“They had us working days and nights on end. They’d give us pills to keep us on our feet long after we were exhausted. Then they’d take us to the studio hospital and knock us out with sleeping pills – Mickey sprawled out on one bed and me on another. Then after four hours they’d wake us up and give us the pep pills again so we could work 72 hours in a row. Half of the time we were hanging from the ceiling but it was a way of life for us.”

Child starlets Mickey Rooney & Judy Garland
Child starlets Mickey Rooney & Judy Garland

So when did children’s rights start to catch on? One of the first laws designed to protect child performers was the 1939 California Child Actor’s Bill, colloquially known as ‘The Coogan Act’ – dubbed as such because the law came into place as a direct result of the problems facing former child star Jackie Coogan. Coogan made between $3 and $4 million from appearing in a string of films during the 1920s, only to discover (upon reaching adulthood) that his mother and stepfather had spent almost all of his money. Roughly $250,000 remained, the rest having been used to purchase expensive cars for stepdad Arthur Bernstein and fur coats and jewellery for Mrs Bernstein. An angry Coogan sued them both, but with the subtraction of legal expenses, he ended up receiving just $126,000 of the money that was rightfully his.

Jackie Coogan with his parents
Jackie Coogan with his parents

Not that mother and stepfather were at all ashamed. When confronted over their lavish spending of her child’s money, Mrs Bernstein adopted an almost indignant manner, declaring that little Jackie had merely believed himself to be “playing” and that “no promises were ever made to give Jackie anything.” In an effort to further justify her argument that her son held no entitlement to the money he earned for his acting, she tearfully explained to a Los Angeles court that during his childhood, the rambunctious young Jackie had been “a bad boy.”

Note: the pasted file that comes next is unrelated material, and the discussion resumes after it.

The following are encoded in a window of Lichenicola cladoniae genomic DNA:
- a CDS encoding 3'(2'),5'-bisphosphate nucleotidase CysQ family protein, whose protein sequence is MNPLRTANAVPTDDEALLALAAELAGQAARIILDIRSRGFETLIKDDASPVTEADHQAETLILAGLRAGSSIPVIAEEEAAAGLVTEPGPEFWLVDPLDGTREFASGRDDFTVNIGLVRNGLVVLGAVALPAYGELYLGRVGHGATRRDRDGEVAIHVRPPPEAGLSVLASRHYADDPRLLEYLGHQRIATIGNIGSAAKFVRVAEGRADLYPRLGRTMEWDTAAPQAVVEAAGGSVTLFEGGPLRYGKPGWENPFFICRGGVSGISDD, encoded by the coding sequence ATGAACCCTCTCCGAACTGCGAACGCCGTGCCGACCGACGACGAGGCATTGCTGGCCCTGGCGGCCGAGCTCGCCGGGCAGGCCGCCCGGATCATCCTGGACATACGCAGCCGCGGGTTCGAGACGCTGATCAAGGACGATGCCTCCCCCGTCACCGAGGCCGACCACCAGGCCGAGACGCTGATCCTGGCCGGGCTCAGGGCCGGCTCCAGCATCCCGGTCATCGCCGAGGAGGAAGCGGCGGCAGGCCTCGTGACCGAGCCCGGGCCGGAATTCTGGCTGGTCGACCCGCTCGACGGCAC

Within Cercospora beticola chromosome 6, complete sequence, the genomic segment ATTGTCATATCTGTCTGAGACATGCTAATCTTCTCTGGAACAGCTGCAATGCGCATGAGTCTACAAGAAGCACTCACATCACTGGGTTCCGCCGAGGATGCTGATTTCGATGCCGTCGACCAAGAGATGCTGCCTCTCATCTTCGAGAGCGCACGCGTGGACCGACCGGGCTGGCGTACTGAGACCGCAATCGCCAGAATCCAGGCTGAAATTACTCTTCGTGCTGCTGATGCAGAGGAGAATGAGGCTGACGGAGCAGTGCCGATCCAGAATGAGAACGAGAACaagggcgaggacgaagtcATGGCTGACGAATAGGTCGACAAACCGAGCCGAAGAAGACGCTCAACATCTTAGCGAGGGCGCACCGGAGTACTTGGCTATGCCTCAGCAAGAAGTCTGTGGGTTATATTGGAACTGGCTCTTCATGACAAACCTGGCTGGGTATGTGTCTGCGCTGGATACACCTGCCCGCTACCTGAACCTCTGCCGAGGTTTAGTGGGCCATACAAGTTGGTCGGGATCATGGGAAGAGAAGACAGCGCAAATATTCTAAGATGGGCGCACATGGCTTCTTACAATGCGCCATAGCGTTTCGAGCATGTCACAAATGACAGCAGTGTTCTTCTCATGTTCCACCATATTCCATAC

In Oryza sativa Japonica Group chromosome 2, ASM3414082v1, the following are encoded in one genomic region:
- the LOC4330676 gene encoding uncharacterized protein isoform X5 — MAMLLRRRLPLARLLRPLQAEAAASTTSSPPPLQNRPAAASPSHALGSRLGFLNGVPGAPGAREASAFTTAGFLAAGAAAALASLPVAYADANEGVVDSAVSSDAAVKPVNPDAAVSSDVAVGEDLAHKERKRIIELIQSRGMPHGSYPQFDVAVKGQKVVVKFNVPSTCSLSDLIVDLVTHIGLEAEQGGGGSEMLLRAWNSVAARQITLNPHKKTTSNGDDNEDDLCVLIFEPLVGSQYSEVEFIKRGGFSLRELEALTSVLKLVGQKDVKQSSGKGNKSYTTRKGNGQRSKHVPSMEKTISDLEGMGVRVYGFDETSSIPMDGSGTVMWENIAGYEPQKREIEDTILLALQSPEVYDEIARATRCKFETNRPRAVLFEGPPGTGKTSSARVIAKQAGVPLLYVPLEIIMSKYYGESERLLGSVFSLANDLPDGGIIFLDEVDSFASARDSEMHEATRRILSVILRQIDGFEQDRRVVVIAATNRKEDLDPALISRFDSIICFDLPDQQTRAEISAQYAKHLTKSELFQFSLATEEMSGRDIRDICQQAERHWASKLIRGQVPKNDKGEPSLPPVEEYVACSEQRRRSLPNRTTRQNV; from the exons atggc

Mrs Coogan seemingly didn’t share her son’s talent for acting, as neither the court nor the media was convinced – at least, not the New York Herald Tribune, which wryly predicted that “Mr and Mrs Bernstein will never be serious contenders for the title of Mr. and Mrs. America.” As a result, the California Child Actor’s Bill ordered that 15% of a child’s earnings be placed into a blocked trust account (sometimes referred to as a Coogan Account.) Updated and revised several times since then, the law also tackles such issues as working hours and education, with California law dictating that minors can only work up to 10 p.m. on a school night, and up to 12.30 a.m. on a non-school night.

Even in recent years, some people have complained that – in the US, at least – protection for child performers doesn’t go far enough, with reportedly eighteen states having no protection laws at all, and only fifty percent of states requiring work permits. It’s safe to say that things have improved since the bad old days of 1930s Metro-Goldwyn-Mayer, but should more be done? Maybe something to think about the next time there’s a story of a former child star’s life becoming an utter train wreck.

by Guest Blogger Michelle Gibson